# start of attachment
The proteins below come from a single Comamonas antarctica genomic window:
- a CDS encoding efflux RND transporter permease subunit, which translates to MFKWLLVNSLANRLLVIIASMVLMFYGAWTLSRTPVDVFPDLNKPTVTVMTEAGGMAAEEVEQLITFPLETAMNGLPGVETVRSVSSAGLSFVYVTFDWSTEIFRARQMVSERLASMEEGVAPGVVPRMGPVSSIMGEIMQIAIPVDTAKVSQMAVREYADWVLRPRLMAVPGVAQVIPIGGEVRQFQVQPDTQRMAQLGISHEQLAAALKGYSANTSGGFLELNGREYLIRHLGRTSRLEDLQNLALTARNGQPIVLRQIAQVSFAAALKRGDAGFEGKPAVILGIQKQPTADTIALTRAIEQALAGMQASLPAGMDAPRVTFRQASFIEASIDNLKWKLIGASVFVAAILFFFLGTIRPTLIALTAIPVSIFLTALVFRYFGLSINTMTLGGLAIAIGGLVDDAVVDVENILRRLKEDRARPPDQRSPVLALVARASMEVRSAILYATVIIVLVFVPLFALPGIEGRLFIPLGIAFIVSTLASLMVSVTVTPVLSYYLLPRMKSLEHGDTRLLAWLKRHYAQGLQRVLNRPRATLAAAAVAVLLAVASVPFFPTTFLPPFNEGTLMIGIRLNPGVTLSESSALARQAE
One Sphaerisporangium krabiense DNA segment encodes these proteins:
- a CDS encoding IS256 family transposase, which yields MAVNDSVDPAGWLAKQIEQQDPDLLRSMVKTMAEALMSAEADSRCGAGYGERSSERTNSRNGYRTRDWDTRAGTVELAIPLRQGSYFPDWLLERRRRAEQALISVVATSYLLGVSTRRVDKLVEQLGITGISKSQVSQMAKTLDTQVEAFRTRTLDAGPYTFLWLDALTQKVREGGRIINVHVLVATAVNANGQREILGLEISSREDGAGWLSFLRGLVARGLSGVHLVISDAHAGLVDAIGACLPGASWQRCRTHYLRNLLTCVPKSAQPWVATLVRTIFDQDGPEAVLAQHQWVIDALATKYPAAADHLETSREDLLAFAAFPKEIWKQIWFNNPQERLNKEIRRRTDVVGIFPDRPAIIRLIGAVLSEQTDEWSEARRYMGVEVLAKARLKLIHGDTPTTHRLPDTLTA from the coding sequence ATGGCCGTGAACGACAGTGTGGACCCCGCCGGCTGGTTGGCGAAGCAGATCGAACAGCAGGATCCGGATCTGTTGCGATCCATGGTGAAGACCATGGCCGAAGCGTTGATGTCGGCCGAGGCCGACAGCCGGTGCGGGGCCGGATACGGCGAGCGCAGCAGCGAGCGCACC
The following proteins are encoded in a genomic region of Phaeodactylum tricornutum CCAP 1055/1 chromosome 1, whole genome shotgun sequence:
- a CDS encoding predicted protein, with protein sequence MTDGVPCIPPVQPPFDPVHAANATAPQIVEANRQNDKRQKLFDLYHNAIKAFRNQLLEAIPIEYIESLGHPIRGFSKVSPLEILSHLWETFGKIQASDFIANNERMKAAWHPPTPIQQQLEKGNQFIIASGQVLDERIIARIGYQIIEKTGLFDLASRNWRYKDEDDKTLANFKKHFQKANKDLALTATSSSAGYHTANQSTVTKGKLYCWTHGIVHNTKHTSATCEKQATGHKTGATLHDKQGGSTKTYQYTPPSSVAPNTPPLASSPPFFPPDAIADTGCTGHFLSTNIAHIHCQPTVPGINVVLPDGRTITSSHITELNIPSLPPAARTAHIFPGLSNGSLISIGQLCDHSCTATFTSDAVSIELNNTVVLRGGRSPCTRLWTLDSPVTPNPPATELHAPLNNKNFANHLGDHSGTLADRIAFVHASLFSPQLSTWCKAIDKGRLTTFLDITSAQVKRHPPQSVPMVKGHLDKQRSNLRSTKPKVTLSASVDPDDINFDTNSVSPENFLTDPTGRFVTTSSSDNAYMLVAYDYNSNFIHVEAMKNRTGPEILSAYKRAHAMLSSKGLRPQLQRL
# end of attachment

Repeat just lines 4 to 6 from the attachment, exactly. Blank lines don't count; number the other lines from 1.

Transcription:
- a CDS encoding IS256 family transposase, which yields MAVNDSVDPAGWLAKQIEQQDPDLLRSMVKTMAEALMSAEADSRCGAGYGERSSERTNSRNGYRTRDWDTRAGTVELAIPLRQGSYFPDWLLERRRRAEQALISVVATSYLLGVSTRRVDKLVEQLGITGISKSQVSQMAKTLDTQVEAFRTRTLDAGPYTFLWLDALTQKVREGGRIINVHVLVATAVNANGQREILGLEISSREDGAGWLSFLRGLVARGLSGVHLVISDAHAGLVDAIGACLPGASWQRCRTHYLRNLLTCVPKSAQPWVATLVRTIFDQDGPEAVLAQHQWVIDALATKYPAAADHLETSREDLLAFAAFPKEIWKQIWFNNPQERLNKEIRRRTDVVGIFPDRPAIIRLIGAVLSEQTDEWSEARRYMGVEVLAKARLKLIHGDTPTTHRLPDTLTA from the coding sequence ATGGCCGTGAACGACAGTGTGGACCCCGCCGGCTGGTTGGCGAAGCAGATCGAACAGCAGGATCCGGATCTGTTGCGATCCATGGTGAAGACCATGGCCGAAGCGTTGATGTCGGCCGAGGCCGACAGCCGGTGCGGGGCCGGATACGGCGAGCGCAGCAGCGAGCGCACC
The following proteins are encoded in a genomic region of Phaeodactylum tricornutum CCAP 1055/1 chromosome 1, whole genome shotgun sequence:
- a CDS encoding predicted protein, with protein sequence MTDGVPCIPPVQPPFDPVHAANATAPQIVEANRQNDKRQKLFDLYHNAIKAFRNQLLEAIPIEYIESLGHPIRGFSKVSPLEILSHLWETFGKIQASDFIANNERMKAAWHPPTPIQQQLEKGNQFIIASGQVLDERIIARIGYQIIEKTGLFDLASRNWRYKDEDDKTLANFKKHFQKANKDLALTATSSSAGYHTANQSTVTKGKLYCWTHGIVHNTKHTSATCEKQATGHKTGATLHDKQGGSTKTYQYTPPSSVAPNTPPLASSPPFFPPDAIADTGCTGHFLSTNIAHIHCQPTVPGINVVLPDGRTITSSHITELNIPSLPPAARTAHIFPGLSNGSLISIGQLCDHSCTATFTSDAVSIELNNTVVLRGGRSPCTRLWTLDSPVTPNPPATELHAPLNNKNFANHLGDHSGTLADRIAFVHASLFSPQLSTWCKAIDKGRLTTFLDITSAQVKRHPPQSVPMVKGHLDKQRSNLRSTKPKVTLSASVDPDDINFDTNSVSPENFLTDPTGRFVTTSSSDNAYMLVAYDYNSNFIHVEAMKNRTGPEILSAYKRAHAMLSSKGLRPQLQRL